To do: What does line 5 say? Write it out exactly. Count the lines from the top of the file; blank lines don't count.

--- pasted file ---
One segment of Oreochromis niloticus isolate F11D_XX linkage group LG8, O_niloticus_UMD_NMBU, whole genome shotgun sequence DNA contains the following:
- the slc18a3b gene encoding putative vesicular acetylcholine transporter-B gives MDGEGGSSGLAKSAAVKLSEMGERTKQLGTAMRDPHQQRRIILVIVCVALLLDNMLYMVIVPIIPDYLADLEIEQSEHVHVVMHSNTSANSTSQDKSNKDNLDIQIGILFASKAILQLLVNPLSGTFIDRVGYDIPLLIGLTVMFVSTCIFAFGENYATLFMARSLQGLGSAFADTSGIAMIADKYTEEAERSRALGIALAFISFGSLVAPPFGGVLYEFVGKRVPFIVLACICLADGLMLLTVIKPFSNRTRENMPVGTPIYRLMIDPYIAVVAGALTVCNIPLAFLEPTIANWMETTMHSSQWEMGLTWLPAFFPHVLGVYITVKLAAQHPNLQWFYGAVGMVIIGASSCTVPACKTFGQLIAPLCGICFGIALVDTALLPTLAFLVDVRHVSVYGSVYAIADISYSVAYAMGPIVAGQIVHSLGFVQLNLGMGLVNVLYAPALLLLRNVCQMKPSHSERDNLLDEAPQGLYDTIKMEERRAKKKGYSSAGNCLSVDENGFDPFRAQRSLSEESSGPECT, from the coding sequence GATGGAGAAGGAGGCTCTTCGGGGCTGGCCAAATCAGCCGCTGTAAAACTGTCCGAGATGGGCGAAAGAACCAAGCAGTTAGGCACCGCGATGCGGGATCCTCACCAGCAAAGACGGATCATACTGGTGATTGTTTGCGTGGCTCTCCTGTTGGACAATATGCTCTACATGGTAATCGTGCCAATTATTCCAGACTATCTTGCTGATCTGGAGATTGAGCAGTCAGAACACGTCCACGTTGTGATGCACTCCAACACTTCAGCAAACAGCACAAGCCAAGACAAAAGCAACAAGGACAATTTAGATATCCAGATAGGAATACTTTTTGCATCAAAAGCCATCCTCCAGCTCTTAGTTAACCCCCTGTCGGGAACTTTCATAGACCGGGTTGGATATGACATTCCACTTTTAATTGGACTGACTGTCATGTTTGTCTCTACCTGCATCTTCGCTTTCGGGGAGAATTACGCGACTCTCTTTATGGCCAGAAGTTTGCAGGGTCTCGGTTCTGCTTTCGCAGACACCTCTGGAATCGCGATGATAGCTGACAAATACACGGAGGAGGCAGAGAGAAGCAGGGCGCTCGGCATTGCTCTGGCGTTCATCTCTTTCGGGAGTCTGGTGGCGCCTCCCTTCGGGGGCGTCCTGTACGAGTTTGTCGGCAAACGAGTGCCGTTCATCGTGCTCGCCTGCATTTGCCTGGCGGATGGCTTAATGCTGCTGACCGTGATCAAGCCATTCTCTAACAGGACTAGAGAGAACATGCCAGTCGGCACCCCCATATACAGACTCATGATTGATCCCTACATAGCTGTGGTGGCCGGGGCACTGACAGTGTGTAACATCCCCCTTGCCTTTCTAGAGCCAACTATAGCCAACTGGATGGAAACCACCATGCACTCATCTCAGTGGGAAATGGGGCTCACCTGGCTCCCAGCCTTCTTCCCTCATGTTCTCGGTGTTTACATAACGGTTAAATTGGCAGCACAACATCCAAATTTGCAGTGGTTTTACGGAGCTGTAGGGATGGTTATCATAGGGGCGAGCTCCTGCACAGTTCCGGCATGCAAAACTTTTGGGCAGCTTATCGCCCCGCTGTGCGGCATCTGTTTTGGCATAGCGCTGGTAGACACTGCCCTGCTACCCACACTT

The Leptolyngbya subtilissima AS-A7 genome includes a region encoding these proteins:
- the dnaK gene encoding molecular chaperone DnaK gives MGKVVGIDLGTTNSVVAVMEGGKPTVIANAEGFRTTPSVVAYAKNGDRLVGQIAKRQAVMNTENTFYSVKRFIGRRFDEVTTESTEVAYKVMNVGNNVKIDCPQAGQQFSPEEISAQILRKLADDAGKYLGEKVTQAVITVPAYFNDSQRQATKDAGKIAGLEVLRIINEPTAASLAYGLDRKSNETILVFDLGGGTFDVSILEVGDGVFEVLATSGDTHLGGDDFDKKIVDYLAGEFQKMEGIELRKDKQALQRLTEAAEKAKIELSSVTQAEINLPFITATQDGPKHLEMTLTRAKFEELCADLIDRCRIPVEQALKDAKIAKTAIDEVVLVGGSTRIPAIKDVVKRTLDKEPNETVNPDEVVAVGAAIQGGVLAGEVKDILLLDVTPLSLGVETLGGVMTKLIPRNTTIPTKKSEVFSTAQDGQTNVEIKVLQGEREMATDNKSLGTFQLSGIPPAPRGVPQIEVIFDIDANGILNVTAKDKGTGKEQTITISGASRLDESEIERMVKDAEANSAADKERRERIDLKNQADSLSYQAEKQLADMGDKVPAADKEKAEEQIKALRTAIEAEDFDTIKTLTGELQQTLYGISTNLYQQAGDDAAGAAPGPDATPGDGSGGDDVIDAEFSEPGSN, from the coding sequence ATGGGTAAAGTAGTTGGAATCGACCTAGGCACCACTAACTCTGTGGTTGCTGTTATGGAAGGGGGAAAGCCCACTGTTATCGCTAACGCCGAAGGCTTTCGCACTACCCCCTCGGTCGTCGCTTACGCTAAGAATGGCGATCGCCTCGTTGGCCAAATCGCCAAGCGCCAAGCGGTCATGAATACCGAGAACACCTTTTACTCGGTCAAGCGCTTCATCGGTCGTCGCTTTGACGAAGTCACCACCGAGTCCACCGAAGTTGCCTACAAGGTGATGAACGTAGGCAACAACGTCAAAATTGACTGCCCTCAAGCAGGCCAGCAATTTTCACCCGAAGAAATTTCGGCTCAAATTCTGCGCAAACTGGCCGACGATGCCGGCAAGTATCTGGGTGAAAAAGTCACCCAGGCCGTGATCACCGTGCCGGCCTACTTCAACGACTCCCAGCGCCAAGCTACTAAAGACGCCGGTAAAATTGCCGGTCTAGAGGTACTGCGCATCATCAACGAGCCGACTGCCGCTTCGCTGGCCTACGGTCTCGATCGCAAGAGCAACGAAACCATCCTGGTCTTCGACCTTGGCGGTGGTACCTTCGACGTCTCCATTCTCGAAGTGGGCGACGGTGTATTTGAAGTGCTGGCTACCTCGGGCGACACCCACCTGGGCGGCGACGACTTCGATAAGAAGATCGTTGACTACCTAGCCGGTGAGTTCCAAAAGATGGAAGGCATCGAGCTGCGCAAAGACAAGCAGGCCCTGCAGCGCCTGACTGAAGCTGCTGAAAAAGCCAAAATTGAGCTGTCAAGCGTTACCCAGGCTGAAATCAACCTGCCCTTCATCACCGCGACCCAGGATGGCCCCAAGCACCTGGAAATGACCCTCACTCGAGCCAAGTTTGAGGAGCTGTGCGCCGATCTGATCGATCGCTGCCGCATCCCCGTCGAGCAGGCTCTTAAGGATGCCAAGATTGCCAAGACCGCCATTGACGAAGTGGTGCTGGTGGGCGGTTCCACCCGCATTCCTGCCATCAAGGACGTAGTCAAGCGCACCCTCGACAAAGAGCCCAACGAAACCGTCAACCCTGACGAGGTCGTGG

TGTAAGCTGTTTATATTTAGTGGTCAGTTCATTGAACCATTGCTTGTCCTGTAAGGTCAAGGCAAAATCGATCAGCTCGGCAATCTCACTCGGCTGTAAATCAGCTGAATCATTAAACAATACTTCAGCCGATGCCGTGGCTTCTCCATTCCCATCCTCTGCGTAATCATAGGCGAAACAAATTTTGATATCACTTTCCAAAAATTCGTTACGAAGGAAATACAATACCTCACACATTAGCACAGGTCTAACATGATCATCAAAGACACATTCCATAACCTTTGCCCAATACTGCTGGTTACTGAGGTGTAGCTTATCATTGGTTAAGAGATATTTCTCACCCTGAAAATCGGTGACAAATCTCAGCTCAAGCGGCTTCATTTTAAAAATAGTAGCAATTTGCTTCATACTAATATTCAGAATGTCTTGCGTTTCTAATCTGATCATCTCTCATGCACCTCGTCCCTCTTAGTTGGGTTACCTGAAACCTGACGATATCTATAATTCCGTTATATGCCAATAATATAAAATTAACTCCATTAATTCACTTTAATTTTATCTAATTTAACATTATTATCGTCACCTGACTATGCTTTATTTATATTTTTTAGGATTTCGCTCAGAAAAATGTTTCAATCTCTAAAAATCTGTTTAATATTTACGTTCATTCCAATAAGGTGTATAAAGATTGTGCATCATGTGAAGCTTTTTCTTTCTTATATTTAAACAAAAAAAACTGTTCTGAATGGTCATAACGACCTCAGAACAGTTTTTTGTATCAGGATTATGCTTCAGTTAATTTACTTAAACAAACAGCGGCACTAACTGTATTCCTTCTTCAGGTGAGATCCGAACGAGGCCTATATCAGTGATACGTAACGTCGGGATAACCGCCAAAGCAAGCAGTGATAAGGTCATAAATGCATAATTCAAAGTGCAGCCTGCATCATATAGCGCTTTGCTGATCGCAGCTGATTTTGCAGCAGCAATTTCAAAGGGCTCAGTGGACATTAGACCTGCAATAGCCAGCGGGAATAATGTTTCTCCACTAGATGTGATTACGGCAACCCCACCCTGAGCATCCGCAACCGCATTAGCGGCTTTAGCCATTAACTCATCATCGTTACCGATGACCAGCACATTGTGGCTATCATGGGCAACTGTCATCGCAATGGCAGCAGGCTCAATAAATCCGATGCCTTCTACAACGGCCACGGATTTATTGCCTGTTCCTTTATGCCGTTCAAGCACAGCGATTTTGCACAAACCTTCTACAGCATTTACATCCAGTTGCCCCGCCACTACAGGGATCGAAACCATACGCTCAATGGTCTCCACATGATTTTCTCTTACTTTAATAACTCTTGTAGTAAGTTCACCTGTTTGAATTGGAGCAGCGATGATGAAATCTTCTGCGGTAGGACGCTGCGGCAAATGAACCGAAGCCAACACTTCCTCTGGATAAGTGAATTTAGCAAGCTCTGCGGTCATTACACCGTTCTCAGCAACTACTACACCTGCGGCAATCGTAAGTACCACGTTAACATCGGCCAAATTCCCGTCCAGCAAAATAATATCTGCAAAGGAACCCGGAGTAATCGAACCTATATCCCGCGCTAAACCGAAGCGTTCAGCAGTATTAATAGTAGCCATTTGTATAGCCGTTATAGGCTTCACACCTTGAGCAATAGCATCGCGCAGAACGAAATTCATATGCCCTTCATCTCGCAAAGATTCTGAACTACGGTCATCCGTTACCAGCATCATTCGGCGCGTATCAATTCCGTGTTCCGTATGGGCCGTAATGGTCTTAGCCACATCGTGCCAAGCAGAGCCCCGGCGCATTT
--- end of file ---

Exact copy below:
TGTAAGCTGTTTATATTTAGTGGTCAGTTCATTGAACCATTGCTTGTCCTGTAAGGTCAAGGCAAAATCGATCAGCTCGGCAATCTCACTCGGCTGTAAATCAGCTGAATCATTAAACAATACTTCAGCCGATGCCGTGGCTTCTCCATTCCCATCCTCTGCGTAATCATAGGCGAAACAAATTTTGATATCACTTTCCAAAAATTCGTTACGAAGGAAATACAATACCTCACACATTAGCACAGGTCTAACATGATCATCAAAGACACATTCCATAACCTTTGCCCAATACTGCTGGTTACTGAGGTGTAGCTTATCATTGGTTAAGAGATATTTCTCACCCTGAAAATCGGTGACAAATCTCAGCTCAAGCGGCTTCATTTTAAAAATAGTAGCAATTTGCTTCATACTAATATTCAGAATGTCTTGCGTTTCTAATCTGATCATCTCTCATGCACCTCGTCCCTCTTAGTTGGGTTACCTGAAACCTGACGATATCTATAATTCCGTTATATGCCAATAATATAAAATTAACTCCATTAATTCACTTTAATTTTATCTAATTTAACATTATTATCGTCACCTGACTATGCTTTATTTATATTTTTTAGGATTTCGCTCAGAAAAATGTTTCAATCTCTAAAAATCTGTTTAATATTTACGTTCATTCCAATAAGGTGTATAAAGATTGTGCATCATGTGAAGCTTTTTCTTTCTTATATTTAAACAAAAAAAACTGTTCTGAATGGTCATAACGACCTCAGAACAGTTTTTTGTATCAGGATTATGCTTCAGTTAATTTACTTAAACAAACAGCGGCACTAACTGTATTCCTTCTTCAGGTGAGATCCGAACGAGGCCTATATCAGTGATACGTAACGTCGGGATAACCGCCAAAGCAAGCAGTGATAAGGTCATAAATGCATAATTCAAAGTGCAGCCTGCATCATATAGCGCTTTGCTGATCGCAGCTGATTTTGCAGCAGCAATTTCAAAGGGCTCAGTGGACATTAGACCTGCAATAGCCAGCGGGAATAATGTTTCTCCACTAGATGTGATTACGGCAACCCCACCCTGAGCATCCGCAACCGCATTAGCGGCTTTAGCCATTAACTCATCATCGTTACCGATGACCAGCACATTGTGGCTATCATGGGCAACTGTCATCGCAATGGCAGCAGGCTCAATAAATCCGATGCCTTCTACAACGGCCACGGATTTATTGCCTGTTCCTTTATGCCGTTCAAGCACAGCGATTTTGCACAAACCTTCTACAGCATTTACATCCAGTTGCCCCGCCACTACAGGGATCGAAACCATACGCTCAATGGTCTCCACATGATTTTCTCTTACTTTAATAACTCTTGTAGTAAGTTCACCTGTTTGAATTGGAGCAGCGATGATGAAATCTTCTGCGGTAGGACGCTGCGGCAAATGAACCGAAGCCAACACTTCCTCTGGATAAGTGAATTTAGCAAGCTCTGCGGTCATTACACCGTTCTCAGCAACTACTACACCTGCGGCAATCGTAAGTACCACGTTAACATCGGCCAAATTCCCGTCCAGCAAAATAATATCTGCAAAGGAACCCGGAGTAATCGAACCTATATCCCGCGCTAAACCGAAGCGTTCAGCAGTATTAATAGTAGCCATTTGTATAGCCGTTATAGGCTTCACACCTTGAGCAATAGCATCGCGCAGAACGAAATTCATATGCCCTTCATCTCGCAAAGATTCTGAACTACGGTCATCCGTTACCAGCATCATTCGGCGCGTATCAATTCCGTGTTCCGTATGGGCCGTAATGGTCTTAGCCACATCGTGCCAAGCAGAGCCCCGGCGCATTT